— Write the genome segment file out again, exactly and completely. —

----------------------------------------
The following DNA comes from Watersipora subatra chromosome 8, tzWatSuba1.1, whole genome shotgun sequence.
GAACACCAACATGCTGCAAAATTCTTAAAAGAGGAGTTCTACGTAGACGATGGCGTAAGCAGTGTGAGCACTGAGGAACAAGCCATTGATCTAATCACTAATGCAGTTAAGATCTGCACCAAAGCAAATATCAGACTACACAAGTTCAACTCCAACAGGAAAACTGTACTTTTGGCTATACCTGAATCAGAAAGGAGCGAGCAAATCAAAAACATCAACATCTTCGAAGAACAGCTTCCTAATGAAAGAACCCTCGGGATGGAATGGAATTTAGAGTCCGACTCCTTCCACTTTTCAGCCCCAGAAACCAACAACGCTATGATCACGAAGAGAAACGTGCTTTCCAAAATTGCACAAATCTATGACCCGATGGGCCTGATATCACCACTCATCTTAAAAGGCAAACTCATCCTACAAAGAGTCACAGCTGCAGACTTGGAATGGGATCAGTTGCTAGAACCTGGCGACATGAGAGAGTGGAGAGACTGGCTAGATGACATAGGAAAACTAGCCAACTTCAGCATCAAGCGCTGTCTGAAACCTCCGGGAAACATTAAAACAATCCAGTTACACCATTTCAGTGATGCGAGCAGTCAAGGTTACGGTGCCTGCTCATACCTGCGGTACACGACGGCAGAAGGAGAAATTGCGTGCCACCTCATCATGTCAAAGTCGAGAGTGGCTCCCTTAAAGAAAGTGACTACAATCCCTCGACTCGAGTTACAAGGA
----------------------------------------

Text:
The following DNA comes from Watersipora subatra chromosome 8, tzWatSuba1.1, whole genome shotgun sequence.
GAACACCAACATGCTGCAAAATTCTTAAAAGAGGAGTTCTACGTAGACGATGGCGTAAGCAGTGTGAGCACTGAGGAACAAGCCATTGATCTAATCACTAATGCAGTTAAGATCTGCACCAAAGCAAATATCAGACTACACAAGTTCAACTCCAACAGGAAAACTGTACTTTTGGCTATACCTGAATCAGAAAGGAGCGAGCAAATCAAAAACATCAACATCTTCGAAGAACAGCTTCCTAATGAAAGAACCCTCGGGATGGAATGGAATTTAGAGTCCGACTCCTTCCACTTTTCAGCCCCAGAAACCAACAACGCTATGATCACGAAGAGAAACGTGCTTTCCAAAATTGCACAAATCTATGACCCGATGGGCCTGATATCACCACTCATCTTAAAAGGCAAACTCATCCTACAAAGAGTCACAGCTGCAGACTTGGAATGGGATCAGTTGCTAGAACCTGGCGACATGAGAGAGTGGAGAGACTGGCTAGATGACATAGGAAAACTAGCCAACTTCAGCATCAAGCGCTGTCTGAAACCTCCGGGAAACATTAAAACAATCCAGTTACACCATTTCAGTGATGCGAGCAGTCAAGGTTACGGTGCCTGCTCATACCTGCGGTACACGACGGCAGAAGGAGAAATTGCGTGCCACCTCATCATGTCAAAGTCGAGAGTGGCTCCCTTAAAGAAAGTGACTACAATCCCTCGACTCGAGTTACAAGGA